Friday, June 7, 2013

Leslie was free in 1978

One not-very-discussed fact about Leslie Van Houten is that in 1978 while awaiting re-trial, she was free on bond.

During the original trial Van Houten's attorney, Ronald Hughes went missing in late November of 1970 while taking a break at Sespe Hot Springs. He later turned up dead. The Manson Family brashly took credit for this as the beginning of the "retaliation murders". It is far more likely (and agreed upon by TLB Scholars) that he died tragically in a flash flood.

She therefore won a retrial in 1977 on the grounds of ineffective representation by counsel. Her second trial ended in a hung jury. She was then granted a third trial.

A fact that is rarely brought up is that Leslie was granted bail for her third trial. That bail was $200K. She was free for around six months or so. During that time she worked as a legal secretary while she prepared for court and lived with an old friend.

While out on bail in 1978 she attended the Oscars with a friend... and wasn't recognized. John Waters wrote about her experience that night:

"But what did you talk about to the people you met that night?" I wondered, knowing she had been released from death row not that long before, not exactly a center of industry screenings or "For Your Consideration" Oscar campaigns. "If someone brought up one of the nominees," she shrugged, "I'd just say 'No, I missed that one' or 'I was away when that was playing.'"









9 comments:

St. Circumstance said...

Interesting to think she was granted a new trial because of a missing lawyer....

when she tried to fire him a couple times and not one of them listened to one word an attorney said in the first place..

I guess had a few of them had a few years cooling off period before the trial they might have wised up too...

strange the way your thinking changes when you have a clear head

Trust me lol ;)

AustinAnn74 said...

She attended the Oscars? What in the F*CK??? That is one of the sickest things I have ever heard out of this whole thing. One of the Manson murderers at the Oscars. What next?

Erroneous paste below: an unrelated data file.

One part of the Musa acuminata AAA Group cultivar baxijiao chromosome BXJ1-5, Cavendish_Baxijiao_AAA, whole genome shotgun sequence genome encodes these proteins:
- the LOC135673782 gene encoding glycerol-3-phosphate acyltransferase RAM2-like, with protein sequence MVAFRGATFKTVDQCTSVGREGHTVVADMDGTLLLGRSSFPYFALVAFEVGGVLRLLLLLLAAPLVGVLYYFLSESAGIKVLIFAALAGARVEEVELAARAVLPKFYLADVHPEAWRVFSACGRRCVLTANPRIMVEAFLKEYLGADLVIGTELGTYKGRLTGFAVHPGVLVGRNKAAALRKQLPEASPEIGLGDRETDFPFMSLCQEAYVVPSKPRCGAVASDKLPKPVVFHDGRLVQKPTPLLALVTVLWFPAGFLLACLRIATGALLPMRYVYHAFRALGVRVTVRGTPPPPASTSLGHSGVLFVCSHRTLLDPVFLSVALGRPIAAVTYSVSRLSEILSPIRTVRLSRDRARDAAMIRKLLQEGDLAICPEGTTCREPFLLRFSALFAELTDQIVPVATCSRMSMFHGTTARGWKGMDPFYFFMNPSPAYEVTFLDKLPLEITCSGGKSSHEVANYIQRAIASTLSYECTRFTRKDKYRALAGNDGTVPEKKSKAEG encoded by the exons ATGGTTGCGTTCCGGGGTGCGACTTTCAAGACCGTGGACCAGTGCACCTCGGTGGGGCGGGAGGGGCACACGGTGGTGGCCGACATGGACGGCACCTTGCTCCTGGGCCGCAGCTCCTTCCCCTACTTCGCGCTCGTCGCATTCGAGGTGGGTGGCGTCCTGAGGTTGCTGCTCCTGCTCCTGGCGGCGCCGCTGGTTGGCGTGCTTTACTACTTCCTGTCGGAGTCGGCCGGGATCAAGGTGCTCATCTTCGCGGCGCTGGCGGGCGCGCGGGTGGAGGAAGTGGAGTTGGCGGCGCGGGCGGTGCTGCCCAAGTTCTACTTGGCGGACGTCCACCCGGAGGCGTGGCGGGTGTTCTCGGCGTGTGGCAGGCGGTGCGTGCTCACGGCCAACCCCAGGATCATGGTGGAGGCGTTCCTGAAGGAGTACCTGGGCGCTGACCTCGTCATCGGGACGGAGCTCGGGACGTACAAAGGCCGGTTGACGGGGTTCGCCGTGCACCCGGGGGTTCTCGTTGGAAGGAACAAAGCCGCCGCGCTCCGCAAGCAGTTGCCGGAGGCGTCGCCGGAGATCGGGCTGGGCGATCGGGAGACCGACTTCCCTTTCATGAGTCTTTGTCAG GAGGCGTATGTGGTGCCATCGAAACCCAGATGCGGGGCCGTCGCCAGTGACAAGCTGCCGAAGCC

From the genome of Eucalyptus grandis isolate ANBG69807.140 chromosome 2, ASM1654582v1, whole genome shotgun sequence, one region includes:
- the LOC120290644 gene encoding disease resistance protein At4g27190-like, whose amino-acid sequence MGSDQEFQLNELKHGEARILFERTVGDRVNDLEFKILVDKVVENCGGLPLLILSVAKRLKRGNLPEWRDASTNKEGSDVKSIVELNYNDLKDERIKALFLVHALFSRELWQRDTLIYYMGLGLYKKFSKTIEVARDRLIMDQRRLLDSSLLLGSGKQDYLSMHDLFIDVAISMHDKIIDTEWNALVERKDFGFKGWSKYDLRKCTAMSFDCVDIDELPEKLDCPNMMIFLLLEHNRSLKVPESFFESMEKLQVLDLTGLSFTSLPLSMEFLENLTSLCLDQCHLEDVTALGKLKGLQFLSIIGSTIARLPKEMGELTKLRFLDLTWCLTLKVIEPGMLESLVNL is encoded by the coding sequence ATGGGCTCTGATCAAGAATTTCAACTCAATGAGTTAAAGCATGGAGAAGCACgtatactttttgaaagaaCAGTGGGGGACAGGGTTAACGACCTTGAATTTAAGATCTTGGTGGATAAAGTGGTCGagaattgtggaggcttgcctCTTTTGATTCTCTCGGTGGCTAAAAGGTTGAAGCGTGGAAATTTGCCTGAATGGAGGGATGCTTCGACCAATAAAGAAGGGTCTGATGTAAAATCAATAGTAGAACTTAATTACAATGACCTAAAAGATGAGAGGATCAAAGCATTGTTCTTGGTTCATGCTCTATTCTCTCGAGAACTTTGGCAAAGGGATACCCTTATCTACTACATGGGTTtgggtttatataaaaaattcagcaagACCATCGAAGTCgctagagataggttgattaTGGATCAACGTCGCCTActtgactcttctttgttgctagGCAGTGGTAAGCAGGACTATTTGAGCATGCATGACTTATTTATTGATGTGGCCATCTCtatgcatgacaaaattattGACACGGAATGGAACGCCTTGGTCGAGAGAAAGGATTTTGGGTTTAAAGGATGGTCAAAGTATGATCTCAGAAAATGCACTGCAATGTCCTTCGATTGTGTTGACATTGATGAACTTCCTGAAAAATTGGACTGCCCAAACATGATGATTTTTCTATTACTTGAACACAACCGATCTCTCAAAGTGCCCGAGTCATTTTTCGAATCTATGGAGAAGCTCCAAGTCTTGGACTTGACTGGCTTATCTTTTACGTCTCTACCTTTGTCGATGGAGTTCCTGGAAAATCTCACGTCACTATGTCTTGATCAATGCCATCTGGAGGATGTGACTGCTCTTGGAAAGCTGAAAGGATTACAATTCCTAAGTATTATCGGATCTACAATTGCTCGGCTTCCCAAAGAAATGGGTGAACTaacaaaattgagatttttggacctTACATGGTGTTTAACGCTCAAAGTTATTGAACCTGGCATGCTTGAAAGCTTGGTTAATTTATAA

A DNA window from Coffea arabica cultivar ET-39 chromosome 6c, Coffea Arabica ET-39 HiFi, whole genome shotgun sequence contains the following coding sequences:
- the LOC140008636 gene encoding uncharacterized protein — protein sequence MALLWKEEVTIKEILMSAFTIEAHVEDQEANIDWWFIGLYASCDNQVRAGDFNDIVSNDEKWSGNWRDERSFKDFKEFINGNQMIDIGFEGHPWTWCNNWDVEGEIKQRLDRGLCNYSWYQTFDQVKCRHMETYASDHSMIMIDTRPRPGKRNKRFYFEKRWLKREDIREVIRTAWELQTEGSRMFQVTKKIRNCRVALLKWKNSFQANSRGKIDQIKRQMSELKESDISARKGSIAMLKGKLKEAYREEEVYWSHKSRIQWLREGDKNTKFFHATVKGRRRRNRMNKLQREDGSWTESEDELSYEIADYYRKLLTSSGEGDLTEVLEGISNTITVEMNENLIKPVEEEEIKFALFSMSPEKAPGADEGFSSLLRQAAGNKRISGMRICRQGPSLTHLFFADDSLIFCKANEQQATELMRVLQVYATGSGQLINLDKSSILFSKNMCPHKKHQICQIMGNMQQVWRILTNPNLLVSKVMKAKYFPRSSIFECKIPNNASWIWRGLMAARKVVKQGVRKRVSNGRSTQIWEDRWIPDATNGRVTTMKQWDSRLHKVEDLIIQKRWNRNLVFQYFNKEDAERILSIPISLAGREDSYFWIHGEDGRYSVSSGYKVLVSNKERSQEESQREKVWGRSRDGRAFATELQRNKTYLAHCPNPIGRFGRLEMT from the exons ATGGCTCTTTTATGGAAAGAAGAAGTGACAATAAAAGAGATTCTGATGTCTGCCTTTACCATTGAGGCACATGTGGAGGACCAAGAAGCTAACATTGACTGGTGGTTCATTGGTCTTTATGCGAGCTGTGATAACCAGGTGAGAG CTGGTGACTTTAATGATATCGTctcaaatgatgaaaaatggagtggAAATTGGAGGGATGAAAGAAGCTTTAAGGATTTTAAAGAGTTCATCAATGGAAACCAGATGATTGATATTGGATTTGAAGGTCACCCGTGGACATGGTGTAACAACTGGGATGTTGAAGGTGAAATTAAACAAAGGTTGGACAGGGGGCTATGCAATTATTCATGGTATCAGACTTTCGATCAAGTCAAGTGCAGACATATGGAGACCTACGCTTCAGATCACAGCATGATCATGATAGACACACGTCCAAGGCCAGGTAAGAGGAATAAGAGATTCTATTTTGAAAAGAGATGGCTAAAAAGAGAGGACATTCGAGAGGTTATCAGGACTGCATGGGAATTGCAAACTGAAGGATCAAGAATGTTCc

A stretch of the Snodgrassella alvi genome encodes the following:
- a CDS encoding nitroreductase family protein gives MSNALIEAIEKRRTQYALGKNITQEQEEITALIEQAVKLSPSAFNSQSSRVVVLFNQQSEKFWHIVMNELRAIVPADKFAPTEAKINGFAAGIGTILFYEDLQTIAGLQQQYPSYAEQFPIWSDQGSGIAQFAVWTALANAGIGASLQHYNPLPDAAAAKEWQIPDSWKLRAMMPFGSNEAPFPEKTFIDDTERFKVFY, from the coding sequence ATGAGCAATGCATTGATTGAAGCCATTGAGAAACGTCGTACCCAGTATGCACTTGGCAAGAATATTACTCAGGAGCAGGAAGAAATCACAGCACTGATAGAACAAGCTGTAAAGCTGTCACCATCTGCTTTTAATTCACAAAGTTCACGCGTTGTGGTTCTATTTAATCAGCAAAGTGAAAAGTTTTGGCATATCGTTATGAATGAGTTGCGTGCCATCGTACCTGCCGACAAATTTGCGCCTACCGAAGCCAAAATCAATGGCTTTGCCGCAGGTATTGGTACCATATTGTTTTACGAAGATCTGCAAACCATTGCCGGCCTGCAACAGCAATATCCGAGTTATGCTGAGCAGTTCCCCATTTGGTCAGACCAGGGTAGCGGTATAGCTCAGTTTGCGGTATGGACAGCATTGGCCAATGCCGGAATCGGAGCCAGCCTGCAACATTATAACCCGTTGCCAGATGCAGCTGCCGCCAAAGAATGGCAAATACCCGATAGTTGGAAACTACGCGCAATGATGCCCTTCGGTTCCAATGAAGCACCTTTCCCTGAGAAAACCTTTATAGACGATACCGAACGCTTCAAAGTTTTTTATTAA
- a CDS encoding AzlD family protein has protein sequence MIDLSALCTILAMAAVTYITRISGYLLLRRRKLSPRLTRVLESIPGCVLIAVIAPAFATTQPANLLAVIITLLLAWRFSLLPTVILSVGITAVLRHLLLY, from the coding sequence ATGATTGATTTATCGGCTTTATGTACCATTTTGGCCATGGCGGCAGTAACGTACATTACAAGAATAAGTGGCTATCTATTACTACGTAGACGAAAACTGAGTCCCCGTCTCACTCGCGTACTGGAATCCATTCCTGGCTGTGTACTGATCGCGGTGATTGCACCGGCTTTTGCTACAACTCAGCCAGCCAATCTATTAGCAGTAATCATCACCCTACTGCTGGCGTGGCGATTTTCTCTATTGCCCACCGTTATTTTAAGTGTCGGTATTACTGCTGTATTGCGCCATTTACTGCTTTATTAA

k vetter said...

Does her lawyer ever bring up the fact at her parole hearings that she was out for half a year in 1978 and held a job and wasn't slashing people up. Didn't the family have a so called hit list of celebrities. Well she was at the Oscars and some from the list may have been there.

Matt said...

she was at the Oscars and some from the list may have been there.

Goes to show what a different world it was in 78. Now she would have been confined to home with an ankle bracelet (if she were allowed to bail at all).

I find this tidbit fascinating. The judge was nearly apologetic when he sentenced her back to prison.

Farflung said...

I found a bit a case law which may give another beam of perspective about crime and punishment in the Golden State. Like most tales from the files of death penalty cases, one must truly wonder why anyone would feel the need to embellish anything since truth is stranger than fiction.

This story is as Spartan and short in lifespan, as The Family’s story is mercilessly long, complex, and the most fertile of grounds for future mythology, added for reasons which I’ll never understand.

This is about Randall Ray Houseman (Remember, three names = murderer) and Gary Dale Hines (presently on Death Row). These two individuals had a mutual acquaintance that owned a hot pink, Model T, Ford automobile which Hines coveted. So the twenty year old Hines and sixteen year old Houseman hatched a plan to steal the blaze pink vehicle, and parade about town being cool. So it’s off to the Roberts’ (owners of the car) home to get the car by killing the mother and daughter occupants, then ransacking the place and stealing some guns along with the hot pink car which the pair drive about town, and which several people take note of.